Online course in Health & Psychology

Understanding Romantic Relationships

Get an introduction to romantic relationships, considering the types of relationship and the early stages of relationships.

Understanding Romantic Relationships

  • Duration 4 weeks
  • Weekly study 3 hours

Build a foundational knowledge of romantic relationships and how they start

Why and how do we choose a romantic partner, or partners? What challenges are faced in the early stages of a romantic relationship? What types of romantic relationship are there? Get answers with the first course in a series exploring romantic relationships.

You’ll learn about the types of romantic relationships people have around the world (including monogamy and polyamory), and understand how people make choices when they enter a relationship. You will explore research on attraction and mate selection, and consider processes and challenges in the early stages of relationships.

What topics will you cover?

  • Types of relationships from around the world, including monogamy, consensual non-monogamy (e.g., polygamy, polyamory), same-sex and different sex relationships, friends with benefits, “love” versus arranged marriages, and married versus unmarried committed relationships.

  • Deciding on the kind of relationship you want: pros and cons of singlehood, how relationship beliefs shape our goals, perceptions, and thoughts about relationships, balancing personal goals with cultural/social/family expectations.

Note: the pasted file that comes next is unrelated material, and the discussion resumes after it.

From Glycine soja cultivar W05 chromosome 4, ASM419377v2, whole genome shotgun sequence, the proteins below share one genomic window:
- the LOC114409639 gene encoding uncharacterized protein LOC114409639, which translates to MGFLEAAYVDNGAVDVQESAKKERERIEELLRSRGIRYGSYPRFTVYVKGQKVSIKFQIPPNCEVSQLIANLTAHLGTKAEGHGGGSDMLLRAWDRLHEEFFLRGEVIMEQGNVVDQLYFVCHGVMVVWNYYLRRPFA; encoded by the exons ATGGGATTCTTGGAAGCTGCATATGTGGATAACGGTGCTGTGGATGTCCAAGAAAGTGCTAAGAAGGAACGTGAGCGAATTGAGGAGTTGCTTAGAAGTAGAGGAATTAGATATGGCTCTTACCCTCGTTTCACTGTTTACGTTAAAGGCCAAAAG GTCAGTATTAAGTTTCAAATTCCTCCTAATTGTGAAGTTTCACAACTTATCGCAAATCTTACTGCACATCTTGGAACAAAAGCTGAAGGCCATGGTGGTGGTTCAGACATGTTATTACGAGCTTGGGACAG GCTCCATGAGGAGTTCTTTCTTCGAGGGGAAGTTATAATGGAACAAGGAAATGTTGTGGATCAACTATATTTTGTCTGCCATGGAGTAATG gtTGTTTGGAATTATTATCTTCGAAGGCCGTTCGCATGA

• The types of factors that influence attraction and where to meet partners: physical characteristics, personality, relationship goals and values.

  • Early relationship milestones and challenges: moving from initial attraction to dating to commitment, assessing compatibility with personal goals.

What will you achieve?

By the end of the course, you'll be able to...

  • Identify different types of relationships that individuals have around the world.
  • Explore factors associated with the decision to enter a relationship, such as personal goals and social expectations.
  • Describe attractive. Students will learn what is considered “attractive” and how these perceptions vary (or not) across cultures.
  • Investigate in detail the theories and research about dating and early relationship milestones (e.g., sexual initiation).

Who is the course for?

This course is for anyone interested in relationships, you don’t need any previous experience of the subject.

Who will you learn with?

Jennifer Harman

Jennifer Harman

I am an associate professor of social psychology at Colorado State University. My areas of research are related to power and aggression in relationships, and on promoting healthier families.

Who developed the course?

Colorado State University, a land-grant institution and a Carnegie Doctoral/Research University-Extensive, is one of the United States’ leading research universities.